The EU’s Article 29 Working Party (“WP29”) has issued new guidance on data processing in the employment context.  Adopted on June 8, 2017, the guidance primarily takes account of the existing data protection framework under the EU Data Protection Directive (Directive 95/46/EC), but also considers the developments coming into force on May 25, 2018 under the EU General Data Protection Regulation (Regulation (EU) 2016/679) (“GDPR”).

The WP29 released the guidance partly as a result of the GDPR, but also due to the number of new technologies that have been adopted since previous WP29 publications relating to personal data in the workplace (see Opinion 8/2001 on the processing of personal data in the employment context and the 2002 Working Document on the surveillance of electronic communications in the workplace).  As the WP29 observes, these new technologies enable extensive systematic processing of employees’ personal data and present significant challenges to privacy and data protection.

The new guidance is not restricted to the protection of persons with an employment contract, but is more expansive in scope and intended to cover a range of individuals in an employment relationship with an organization, such as applicants and part-time workers (the term “employee” applies broadly in all such contexts).  The guidance discusses a number of distinct employment scenarios: processing operations during the recruitment and employee screening stage; processing for monitoring ICT usage in and out of the workplace; time, attendance and video monitoring; processing relating to employees’ use of vehicles; as well as the disclosure of employee data to third parties and international transfers of personal data.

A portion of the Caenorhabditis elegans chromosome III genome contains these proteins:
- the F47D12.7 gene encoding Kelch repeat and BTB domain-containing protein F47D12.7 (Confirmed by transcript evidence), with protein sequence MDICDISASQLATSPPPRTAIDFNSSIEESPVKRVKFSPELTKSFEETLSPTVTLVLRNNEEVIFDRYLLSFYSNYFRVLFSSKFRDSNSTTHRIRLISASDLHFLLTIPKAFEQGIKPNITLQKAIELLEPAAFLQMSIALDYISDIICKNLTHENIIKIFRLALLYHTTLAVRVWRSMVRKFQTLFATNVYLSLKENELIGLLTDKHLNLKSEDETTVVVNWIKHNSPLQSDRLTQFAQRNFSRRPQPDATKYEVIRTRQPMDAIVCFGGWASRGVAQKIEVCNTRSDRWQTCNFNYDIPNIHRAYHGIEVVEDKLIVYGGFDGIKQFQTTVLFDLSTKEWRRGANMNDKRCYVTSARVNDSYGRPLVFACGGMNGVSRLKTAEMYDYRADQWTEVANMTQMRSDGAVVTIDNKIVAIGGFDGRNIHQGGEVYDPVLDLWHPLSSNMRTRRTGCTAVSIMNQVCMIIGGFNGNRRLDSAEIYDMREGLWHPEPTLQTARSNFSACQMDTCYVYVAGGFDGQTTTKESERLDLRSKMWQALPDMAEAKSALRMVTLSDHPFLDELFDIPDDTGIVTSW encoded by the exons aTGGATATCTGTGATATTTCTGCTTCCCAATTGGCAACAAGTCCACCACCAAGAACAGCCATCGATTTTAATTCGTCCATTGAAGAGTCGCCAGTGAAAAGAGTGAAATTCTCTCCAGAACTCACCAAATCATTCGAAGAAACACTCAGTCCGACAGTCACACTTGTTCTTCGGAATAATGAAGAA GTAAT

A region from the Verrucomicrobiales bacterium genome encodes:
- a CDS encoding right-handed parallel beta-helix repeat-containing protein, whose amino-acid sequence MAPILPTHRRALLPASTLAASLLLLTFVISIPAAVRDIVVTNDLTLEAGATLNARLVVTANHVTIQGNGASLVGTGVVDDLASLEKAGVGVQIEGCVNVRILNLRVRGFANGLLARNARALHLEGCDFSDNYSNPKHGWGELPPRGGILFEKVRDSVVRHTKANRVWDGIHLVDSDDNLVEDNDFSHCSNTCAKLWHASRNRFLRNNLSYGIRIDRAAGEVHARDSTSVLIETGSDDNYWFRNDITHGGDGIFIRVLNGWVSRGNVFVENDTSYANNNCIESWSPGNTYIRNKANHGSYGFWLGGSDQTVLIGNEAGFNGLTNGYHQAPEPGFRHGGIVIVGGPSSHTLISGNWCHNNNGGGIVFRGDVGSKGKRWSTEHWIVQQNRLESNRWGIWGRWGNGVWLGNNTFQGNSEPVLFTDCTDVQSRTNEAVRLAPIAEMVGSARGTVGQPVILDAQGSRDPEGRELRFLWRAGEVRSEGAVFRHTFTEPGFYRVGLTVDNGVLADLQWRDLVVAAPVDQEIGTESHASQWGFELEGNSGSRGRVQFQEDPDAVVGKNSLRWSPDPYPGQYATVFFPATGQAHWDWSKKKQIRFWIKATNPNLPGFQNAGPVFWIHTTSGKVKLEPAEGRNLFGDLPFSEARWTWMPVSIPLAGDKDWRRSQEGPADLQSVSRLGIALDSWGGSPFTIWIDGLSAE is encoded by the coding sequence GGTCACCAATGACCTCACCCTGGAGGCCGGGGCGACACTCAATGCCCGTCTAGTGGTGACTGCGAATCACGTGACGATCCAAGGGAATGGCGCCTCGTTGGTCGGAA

Continue Reading EU Article 29 Working Party Releases Extensive GDPR Guidance on Data Processing at Work

Last Friday, the National Labor Relations Board (“NLRB”) ruled that two employees of a sports bar and restaurant were unlawfully discharged for their participation in a Facebook discussion criticizing their employer.  In the Facebook discussion that prompted the firings, a former employee complained in a status update that she owed more taxes than expected because of withholding mistakes by the employer.  The employee commented on the status, “I owe too.  Such an asshole,” and was discharged.  A second employee, who “liked” the former employee’s status, was discharged as well.

Section 7 of the National Labor Relations Act provides, in relevant part, “Employees shall have the right to self-organization, to form, join, or assist labor organizations, to bargain collectively through representatives of their own choosing, and to engage in other concerted activities for the purpose of collective bargaining or other mutual aid or protection . . . .”  At issue in this case was not whether the employees’ Facebook activity was “concerted” or whether the employees had a statutorily protected right to engage in a Facebook discussion about the employer’s tax-withholding practices.  Rather, the case centered on whether, as a result of their actions on Facebook, the two employees adopted the allegedly defamatory and disparaging statements contained in the former employee’s Facebook status and therefore lost the protection of the Act.
Continue Reading NLRB Finds Employee’s Facebook “Like” and Comment Protected By Labor Law